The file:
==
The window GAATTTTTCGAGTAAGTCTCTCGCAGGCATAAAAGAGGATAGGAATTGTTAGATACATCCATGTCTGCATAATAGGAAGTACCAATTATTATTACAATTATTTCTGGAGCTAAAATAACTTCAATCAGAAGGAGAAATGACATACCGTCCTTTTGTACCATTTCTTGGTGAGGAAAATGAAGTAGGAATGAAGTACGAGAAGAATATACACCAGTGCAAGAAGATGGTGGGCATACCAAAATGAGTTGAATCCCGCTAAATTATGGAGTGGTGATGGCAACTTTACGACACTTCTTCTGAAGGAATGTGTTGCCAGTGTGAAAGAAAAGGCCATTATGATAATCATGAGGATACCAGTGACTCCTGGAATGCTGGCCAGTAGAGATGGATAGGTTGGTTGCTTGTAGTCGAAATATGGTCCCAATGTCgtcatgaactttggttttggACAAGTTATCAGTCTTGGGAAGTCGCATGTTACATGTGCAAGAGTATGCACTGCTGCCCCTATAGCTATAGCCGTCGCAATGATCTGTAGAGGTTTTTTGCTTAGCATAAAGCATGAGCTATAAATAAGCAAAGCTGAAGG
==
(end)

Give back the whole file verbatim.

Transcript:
The window GAATTTTTCGAGTAAGTCTCTCGCAGGCATAAAAGAGGATAGGAATTGTTAGATACATCCATGTCTGCATAATAGGAAGTACCAATTATTATTACAATTATTTCTGGAGCTAAAATAACTTCAATCAGAAGGAGAAATGACATACCGTCCTTTTGTACCATTTCTTGGTGAGGAAAATGAAGTAGGAATGAAGTACGAGAAGAATATACACCAGTGCAAGAAGATGGTGGGCATACCAAAATGAGTTGAATCCCGCTAAATTATGGAGTGGTGATGGCAACTTTACGACACTTCTTCTGAAGGAATGTGTTGCCAGTGTGAAAGAAAAGGCCATTATGATAATCATGAGGATACCAGTGACTCCTGGAATGCTGGCCAGTAGAGATGGATAGGTTGGTTGCTTGTAGTCGAAATATGGTCCCAATGTCgtcatgaactttggttttggACAAGTTATCAGTCTTGGGAAGTCGCATGTTACATGTGCAAGAGTATGCACTGCTGCCCCTATAGCTATAGCCGTCGCAATGATCTGTAGAGGTTTTTTGCTTAGCATAAAGCATGAGCTATAAATAAGCAAAGCTGAAGG